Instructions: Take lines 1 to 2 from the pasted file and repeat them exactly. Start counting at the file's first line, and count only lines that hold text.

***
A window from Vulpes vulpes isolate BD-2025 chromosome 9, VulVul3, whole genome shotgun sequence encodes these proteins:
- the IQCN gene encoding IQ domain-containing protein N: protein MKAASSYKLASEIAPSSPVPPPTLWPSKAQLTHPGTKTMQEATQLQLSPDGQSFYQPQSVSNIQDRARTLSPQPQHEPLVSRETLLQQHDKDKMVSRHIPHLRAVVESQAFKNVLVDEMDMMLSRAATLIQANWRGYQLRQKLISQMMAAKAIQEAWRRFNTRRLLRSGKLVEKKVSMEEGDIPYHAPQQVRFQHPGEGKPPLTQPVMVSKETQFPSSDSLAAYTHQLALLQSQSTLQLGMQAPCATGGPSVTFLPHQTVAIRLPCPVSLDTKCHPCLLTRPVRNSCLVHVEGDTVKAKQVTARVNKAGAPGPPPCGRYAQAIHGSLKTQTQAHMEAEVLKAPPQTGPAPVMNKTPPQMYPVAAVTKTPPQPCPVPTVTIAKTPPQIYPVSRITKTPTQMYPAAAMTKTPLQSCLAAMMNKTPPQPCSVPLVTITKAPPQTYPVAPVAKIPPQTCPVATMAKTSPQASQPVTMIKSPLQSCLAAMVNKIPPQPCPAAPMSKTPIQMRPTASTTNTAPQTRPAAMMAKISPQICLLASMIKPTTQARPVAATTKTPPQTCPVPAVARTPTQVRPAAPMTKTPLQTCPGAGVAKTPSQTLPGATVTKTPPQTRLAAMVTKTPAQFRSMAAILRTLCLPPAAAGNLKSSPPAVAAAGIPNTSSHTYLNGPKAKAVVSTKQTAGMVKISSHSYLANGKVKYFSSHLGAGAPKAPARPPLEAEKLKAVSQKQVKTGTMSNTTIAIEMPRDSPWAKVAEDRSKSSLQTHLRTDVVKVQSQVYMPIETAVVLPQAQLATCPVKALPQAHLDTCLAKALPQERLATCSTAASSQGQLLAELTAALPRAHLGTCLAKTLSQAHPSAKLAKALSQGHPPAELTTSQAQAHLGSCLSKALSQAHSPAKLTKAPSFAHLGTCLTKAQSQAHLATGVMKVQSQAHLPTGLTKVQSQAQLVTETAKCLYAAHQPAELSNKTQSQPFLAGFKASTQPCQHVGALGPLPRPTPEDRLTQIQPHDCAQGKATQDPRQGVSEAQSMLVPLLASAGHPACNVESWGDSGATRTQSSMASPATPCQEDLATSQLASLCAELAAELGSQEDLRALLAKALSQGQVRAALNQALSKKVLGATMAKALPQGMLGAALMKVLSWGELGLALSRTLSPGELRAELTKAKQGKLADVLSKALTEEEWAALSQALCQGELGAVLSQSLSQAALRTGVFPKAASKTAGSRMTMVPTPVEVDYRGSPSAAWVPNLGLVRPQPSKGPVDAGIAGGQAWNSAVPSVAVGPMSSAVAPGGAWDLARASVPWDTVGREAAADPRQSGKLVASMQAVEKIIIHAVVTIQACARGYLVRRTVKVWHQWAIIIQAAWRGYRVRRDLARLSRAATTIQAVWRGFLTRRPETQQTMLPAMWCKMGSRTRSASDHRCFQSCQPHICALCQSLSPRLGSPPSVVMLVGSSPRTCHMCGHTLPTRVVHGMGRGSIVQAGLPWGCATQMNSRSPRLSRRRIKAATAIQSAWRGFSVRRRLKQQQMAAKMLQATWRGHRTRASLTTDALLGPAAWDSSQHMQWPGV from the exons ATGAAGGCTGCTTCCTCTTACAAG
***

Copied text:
A window from Vulpes vulpes isolate BD-2025 chromosome 9, VulVul3, whole genome shotgun sequence encodes these proteins:
- the IQCN gene encoding IQ domain-containing protein N: protein MKAASSYKLASEIAPSSPVPPPTLWPSKAQLTHPGTKTMQEATQLQLSPDGQSFYQPQSVSNIQDRARTLSPQPQHEPLVSRETLLQQHDKDKMVSRHIPHLRAVVESQAFKNVLVDEMDMMLSRAATLIQANWRGYQLRQKLISQMMAAKAIQEAWRRFNTRRLLRSGKLVEKKVSMEEGDIPYHAPQQVRFQHPGEGKPPLTQPVMVSKETQFPSSDSLAAYTHQLALLQSQSTLQLGMQAPCATGGPSVTFLPHQTVAIRLPCPVSLDTKCHPCLLTRPVRNSCLVHVEGDTVKAKQVTARVNKAGAPGPPPCGRYAQAIHGSLKTQTQAHMEAEVLKAPPQTGPAPVMNKTPPQMYPVAAVTKTPPQPCPVPTVTIAKTPPQIYPVSRITKTPTQMYPAAAMTKTPLQSCLAAMMNKTPPQPCSVPLVTITKAPPQTYPVAPVAKIPPQTCPVATMAKTSPQASQPVTMIKSPLQSCLAAMVNKIPPQPCPAAPMSKTPIQMRPTASTTNTAPQTRPAAMMAKISPQICLLASMIKPTTQARPVAATTKTPPQTCPVPAVARTPTQVRPAAPMTKTPLQTCPGAGVAKTPSQTLPGATVTKTPPQTRLAAMVTKTPAQFRSMAAILRTLCLPPAAAGNLKSSPPAVAAAGIPNTSSHTYLNGPKAKAVVSTKQTAGMVKISSHSYLANGKVKYFSSHLGAGAPKAPARPPLEAEKLKAVSQKQVKTGTMSNTTIAIEMPRDSPWAKVAEDRSKSSLQTHLRTDVVKVQSQVYMPIETAVVLPQAQLATCPVKALPQAHLDTCLAKALPQERLATCSTAASSQGQLLAELTAALPRAHLGTCLAKTLSQAHPSAKLAKALSQGHPPAELTTSQAQAHLGSCLSKALSQAHSPAKLTKAPSFAHLGTCLTKAQSQAHLATGVMKVQSQAHLPTGLTKVQSQAQLVTETAKCLYAAHQPAELSNKTQSQPFLAGFKASTQPCQHVGALGPLPRPTPEDRLTQIQPHDCAQGKATQDPRQGVSEAQSMLVPLLASAGHPACNVESWGDSGATRTQSSMASPATPCQEDLATSQLASLCAELAAELGSQEDLRALLAKALSQGQVRAALNQALSKKVLGATMAKALPQGMLGAALMKVLSWGELGLALSRTLSPGELRAELTKAKQGKLADVLSKALTEEEWAALSQALCQGELGAVLSQSLSQAALRTGVFPKAASKTAGSRMTMVPTPVEVDYRGSPSAAWVPNLGLVRPQPSKGPVDAGIAGGQAWNSAVPSVAVGPMSSAVAPGGAWDLARASVPWDTVGREAAADPRQSGKLVASMQAVEKIIIHAVVTIQACARGYLVRRTVKVWHQWAIIIQAAWRGYRVRRDLARLSRAATTIQAVWRGFLTRRPETQQTMLPAMWCKMGSRTRSASDHRCFQSCQPHICALCQSLSPRLGSPPSVVMLVGSSPRTCHMCGHTLPTRVVHGMGRGSIVQAGLPWGCATQMNSRSPRLSRRRIKAATAIQSAWRGFSVRRRLKQQQMAAKMLQATWRGHRTRASLTTDALLGPAAWDSSQHMQWPGV from the exons ATGAAGGCTGCTTCCTCTTACAAG